According to the Report on the Global War on Terrorism, 64% of the total injuries in Afghanistan and Iraq were a result of IEDs. Injuries that come from these devices include blindness, spinal cord injuries, amputations, burns, traumatic brain injury, and post-traumatic stress disorder.

Traumatic brain injury from those blasts has been called the "signature injury" of the recent conflicts. The constant threat and the body's reaction to that threat damages the brain's ability to regulate itself. Sadly, it is believed the reports of mental health issues from those coming home are inaccurately low due to under-reporting related to fear of reprisal, loss of rank or status and/or unawareness of diagnostic criteria.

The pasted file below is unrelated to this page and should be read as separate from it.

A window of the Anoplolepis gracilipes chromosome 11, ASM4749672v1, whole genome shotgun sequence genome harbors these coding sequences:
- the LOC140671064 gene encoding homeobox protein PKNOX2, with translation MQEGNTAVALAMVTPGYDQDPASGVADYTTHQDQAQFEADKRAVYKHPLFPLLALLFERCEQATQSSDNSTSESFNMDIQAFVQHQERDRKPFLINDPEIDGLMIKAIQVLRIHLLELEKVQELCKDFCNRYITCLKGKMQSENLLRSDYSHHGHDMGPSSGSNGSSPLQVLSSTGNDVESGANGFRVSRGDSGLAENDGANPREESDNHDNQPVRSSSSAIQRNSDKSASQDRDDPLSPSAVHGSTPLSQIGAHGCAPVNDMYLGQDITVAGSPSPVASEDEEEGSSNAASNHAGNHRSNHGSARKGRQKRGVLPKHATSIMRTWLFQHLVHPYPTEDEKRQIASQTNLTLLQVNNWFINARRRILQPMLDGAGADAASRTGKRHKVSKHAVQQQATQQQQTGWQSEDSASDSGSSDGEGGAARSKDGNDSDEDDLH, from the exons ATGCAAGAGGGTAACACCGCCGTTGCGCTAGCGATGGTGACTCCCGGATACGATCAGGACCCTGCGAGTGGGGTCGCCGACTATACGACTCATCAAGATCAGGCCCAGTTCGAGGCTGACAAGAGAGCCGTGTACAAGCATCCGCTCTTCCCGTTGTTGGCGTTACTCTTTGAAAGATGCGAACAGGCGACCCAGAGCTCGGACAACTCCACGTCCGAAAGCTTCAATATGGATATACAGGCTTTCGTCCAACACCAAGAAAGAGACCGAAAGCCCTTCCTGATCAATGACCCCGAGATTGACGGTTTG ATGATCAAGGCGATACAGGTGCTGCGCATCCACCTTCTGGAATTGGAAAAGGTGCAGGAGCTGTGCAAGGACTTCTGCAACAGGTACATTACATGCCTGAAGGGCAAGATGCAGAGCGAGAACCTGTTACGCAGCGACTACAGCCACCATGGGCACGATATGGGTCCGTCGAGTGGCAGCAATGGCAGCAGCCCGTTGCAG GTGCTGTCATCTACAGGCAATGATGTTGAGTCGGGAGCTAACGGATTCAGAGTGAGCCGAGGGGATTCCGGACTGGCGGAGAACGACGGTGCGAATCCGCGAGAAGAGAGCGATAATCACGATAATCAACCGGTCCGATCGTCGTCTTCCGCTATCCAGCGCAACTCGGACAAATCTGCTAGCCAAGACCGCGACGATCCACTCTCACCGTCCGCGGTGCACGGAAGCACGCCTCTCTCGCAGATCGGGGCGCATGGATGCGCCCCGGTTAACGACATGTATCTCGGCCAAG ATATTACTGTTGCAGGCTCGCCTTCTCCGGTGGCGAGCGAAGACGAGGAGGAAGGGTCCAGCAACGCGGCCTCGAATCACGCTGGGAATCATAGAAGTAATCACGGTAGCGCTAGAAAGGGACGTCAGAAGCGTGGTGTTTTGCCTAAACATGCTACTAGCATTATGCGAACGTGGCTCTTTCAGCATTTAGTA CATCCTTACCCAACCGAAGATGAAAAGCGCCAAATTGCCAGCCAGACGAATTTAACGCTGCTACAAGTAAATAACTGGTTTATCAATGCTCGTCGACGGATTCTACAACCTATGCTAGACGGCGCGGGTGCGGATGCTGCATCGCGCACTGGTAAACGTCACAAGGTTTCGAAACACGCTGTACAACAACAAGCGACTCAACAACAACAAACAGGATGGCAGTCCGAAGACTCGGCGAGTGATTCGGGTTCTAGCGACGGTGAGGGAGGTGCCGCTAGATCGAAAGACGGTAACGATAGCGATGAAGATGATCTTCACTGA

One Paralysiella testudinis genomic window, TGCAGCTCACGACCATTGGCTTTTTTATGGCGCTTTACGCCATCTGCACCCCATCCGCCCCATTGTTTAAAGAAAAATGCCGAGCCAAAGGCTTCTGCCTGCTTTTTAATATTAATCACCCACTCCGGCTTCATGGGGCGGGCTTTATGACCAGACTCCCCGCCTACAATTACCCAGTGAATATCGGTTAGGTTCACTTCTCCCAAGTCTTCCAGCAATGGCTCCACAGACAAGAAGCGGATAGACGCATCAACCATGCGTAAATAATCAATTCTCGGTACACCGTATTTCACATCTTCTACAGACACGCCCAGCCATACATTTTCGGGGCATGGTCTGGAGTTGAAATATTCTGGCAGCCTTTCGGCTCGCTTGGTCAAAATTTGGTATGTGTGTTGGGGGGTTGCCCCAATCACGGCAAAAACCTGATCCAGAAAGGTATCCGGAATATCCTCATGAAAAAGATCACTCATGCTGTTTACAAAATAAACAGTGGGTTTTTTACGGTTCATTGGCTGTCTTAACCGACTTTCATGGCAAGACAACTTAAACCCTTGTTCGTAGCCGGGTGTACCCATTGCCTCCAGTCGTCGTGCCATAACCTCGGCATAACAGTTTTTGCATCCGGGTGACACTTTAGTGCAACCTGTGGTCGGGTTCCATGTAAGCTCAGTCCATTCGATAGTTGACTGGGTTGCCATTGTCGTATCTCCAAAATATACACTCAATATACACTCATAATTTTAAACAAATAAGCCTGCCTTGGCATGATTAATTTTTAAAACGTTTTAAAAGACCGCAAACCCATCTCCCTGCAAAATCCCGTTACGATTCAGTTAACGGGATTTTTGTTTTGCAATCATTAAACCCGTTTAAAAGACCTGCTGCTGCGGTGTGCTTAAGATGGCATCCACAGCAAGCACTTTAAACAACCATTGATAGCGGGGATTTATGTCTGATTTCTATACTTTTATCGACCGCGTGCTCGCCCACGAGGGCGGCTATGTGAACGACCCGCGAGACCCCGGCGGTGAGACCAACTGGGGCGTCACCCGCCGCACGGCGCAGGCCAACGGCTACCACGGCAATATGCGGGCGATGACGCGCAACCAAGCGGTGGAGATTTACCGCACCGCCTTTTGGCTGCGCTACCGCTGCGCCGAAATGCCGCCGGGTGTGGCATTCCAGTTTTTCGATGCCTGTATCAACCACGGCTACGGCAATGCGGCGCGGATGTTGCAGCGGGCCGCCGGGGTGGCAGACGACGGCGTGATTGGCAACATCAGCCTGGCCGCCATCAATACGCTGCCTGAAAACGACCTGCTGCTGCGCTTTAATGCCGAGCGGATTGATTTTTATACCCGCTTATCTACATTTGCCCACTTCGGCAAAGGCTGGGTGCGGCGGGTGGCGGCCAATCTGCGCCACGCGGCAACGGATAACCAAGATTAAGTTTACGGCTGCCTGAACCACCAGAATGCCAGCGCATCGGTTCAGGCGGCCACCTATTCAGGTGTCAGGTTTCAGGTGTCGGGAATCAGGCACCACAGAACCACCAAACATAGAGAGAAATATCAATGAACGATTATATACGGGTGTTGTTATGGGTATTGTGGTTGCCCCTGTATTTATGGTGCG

If our servicemen and women survive the injuries, they are often left with trauma that changes their lives forever. Flashbacks and night terrors. Hyper-arousal and numbness of emotions. Debilitating depression and anxiety. Inability to concentrate or focus. Survivor guilt. These symptoms don't include the social problems of divorce, domestic violence, addiction and other criminal behaviors that are missed in tallying the results of combat stress.

We then compound the problems by not offering our veterans and their families the help they need after they come home.

According to a report in the LA Times last week, there are currently more than 751,000 Veterans Administration (VA) claims pending nationwide, 457,000 of them have been in limbo for 125 days - an unconscionable but the VA's acceptable threshold for "wait time."